The publishing world has always had a love-hate relationship with authors. On one hand publishing firms want to curate and write books that will become best sellers while authors wish they could get a simple chance to even audition. With thousands of books and manuscripts published each year, most publishers do not even handle unsolicited manuscripts. These are some of the famous best-selling authors who were initially rejected, some of them more than once.
Stephen King: This gentleman spend the better part of his twenties as an English teacher and his first novel, Carrie was initially rejected. These days he churns out novels at dizzying levels. It is hard to imagine with more than 300 million sales that at one time Stephen King couldn’t get a publisher for his novel. Eventually King threw the manuscript into a bin then his wife retrieved it and encouraged him to revise it and resend to publishers. The book would later sell over 1 million copies
Dan Brown: Dan Brown was a low-key struggling writer whose first three novels could not break the 10, 000 barrier. The publisher even gave his fourth book a stinging criticism by calling it, so badly written. The author who is now in his early fifties, tried the Doubleday who agreed to work with him and his doors opened up. Needless to say, his fourth book the Da Vinci Code has sold nearly 100 million copies.
E.L. James: She of the famous, Fifty Shades of Grey, initially wrote the book while on her commute to work on her blackberry. The book was initially criticised as being so poorly written. The trilogy went on to become a best-seller to the tune of about 70 million copies. A movie franchise is out under the same name. Her avid readers have defied the dire predictions of most authors that she approached.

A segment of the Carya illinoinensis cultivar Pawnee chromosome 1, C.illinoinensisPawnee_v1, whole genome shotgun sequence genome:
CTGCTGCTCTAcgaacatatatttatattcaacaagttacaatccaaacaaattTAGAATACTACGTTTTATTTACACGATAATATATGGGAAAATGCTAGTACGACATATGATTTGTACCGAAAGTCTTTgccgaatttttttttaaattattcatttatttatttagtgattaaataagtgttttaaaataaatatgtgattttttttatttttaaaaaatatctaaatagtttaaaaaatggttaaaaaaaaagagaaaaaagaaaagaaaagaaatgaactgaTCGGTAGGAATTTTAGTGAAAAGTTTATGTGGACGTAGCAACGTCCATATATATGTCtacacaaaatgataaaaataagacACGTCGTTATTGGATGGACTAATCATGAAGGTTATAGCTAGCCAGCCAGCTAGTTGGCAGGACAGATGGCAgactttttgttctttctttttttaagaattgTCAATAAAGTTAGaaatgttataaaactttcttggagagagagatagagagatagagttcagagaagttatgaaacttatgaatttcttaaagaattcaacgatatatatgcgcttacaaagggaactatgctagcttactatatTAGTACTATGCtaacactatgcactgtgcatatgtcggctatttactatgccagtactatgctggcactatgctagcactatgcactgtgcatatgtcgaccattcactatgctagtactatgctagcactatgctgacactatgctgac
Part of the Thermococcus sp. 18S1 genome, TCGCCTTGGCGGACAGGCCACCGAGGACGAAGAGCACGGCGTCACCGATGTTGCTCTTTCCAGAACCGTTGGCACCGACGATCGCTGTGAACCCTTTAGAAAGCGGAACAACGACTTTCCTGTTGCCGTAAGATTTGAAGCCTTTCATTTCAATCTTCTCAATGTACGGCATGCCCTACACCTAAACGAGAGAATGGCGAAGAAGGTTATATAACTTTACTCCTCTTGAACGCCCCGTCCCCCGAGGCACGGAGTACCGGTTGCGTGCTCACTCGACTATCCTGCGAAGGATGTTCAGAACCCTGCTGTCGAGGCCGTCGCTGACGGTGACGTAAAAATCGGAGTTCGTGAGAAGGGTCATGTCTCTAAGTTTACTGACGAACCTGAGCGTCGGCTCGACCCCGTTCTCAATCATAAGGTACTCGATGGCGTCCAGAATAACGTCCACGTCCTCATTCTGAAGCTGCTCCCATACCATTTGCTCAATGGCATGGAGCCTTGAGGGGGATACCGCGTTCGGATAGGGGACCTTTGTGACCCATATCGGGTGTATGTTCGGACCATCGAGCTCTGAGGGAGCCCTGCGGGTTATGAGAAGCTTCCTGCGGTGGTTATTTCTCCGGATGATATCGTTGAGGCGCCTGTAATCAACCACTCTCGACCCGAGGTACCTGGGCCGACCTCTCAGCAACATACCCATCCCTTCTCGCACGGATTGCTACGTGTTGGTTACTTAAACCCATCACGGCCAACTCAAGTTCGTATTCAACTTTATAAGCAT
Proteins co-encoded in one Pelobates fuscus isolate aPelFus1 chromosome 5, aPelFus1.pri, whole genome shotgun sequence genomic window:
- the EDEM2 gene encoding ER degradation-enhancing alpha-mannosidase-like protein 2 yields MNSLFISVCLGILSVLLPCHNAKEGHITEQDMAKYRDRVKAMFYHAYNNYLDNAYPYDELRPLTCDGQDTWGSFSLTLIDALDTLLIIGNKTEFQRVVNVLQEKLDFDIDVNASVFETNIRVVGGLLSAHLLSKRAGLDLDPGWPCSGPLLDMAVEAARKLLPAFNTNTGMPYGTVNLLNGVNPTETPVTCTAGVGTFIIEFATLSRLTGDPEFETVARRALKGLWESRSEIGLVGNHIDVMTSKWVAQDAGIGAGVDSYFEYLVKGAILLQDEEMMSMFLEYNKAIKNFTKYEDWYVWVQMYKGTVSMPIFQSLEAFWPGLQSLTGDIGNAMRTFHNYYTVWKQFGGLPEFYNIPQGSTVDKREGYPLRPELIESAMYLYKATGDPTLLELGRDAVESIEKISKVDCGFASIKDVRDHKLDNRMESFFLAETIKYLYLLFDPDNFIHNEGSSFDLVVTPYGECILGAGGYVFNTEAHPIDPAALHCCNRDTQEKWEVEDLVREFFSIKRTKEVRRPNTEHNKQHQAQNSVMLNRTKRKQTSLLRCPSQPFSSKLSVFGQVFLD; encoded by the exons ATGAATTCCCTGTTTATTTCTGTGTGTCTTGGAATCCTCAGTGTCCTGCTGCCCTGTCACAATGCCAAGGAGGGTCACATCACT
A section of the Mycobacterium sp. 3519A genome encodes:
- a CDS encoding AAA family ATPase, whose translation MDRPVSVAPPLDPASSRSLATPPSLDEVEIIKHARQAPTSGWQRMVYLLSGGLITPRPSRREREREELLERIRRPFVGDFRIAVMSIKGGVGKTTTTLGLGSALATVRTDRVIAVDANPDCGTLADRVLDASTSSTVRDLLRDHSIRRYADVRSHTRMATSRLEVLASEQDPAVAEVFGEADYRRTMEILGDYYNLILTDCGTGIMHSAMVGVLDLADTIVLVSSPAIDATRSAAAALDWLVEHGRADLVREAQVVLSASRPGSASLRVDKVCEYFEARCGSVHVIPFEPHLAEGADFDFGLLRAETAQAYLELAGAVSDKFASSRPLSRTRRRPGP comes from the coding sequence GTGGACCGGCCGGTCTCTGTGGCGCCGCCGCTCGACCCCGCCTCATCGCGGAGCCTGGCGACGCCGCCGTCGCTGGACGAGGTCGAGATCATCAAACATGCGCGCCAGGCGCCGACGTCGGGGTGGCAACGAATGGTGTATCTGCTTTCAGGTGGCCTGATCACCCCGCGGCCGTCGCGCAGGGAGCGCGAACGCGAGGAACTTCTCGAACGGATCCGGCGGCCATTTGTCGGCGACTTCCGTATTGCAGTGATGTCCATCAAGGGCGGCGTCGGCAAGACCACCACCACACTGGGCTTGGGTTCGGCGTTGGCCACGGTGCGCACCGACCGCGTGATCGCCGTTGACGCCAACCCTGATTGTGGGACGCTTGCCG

Anne Frank: She alongside Dan Brown were both picked up by Doubleday and went on to become great authors. One publisher who rejected her work remarked that, ‘The girl doesn’t, it seems to me, have a special perception or feeling which would lift that book above the ‘curiosity’ level.’ Her account as a young girl at the height of the Nazi revolution would later turn into memoirs that sold over 25 million copies.
Stephanie Meyer: Stephanie Meyer’s vampire romance saga was rejected by 14 of the 15 literary agents that she contacted. Within weeks she received a $750, 000 book deal that propelled her to literary success. The book which stemmed from her own nightmare ushered her from being a stay-at-home mum to a big time writer.
Most writers feel like the industry is cartel-like and snobbish. They feel it simply panders to the famous with the obvious advantage that they already have a built-in audience. The irony is these writers who were previously rejected by publishers would later on make it and become great literary successes.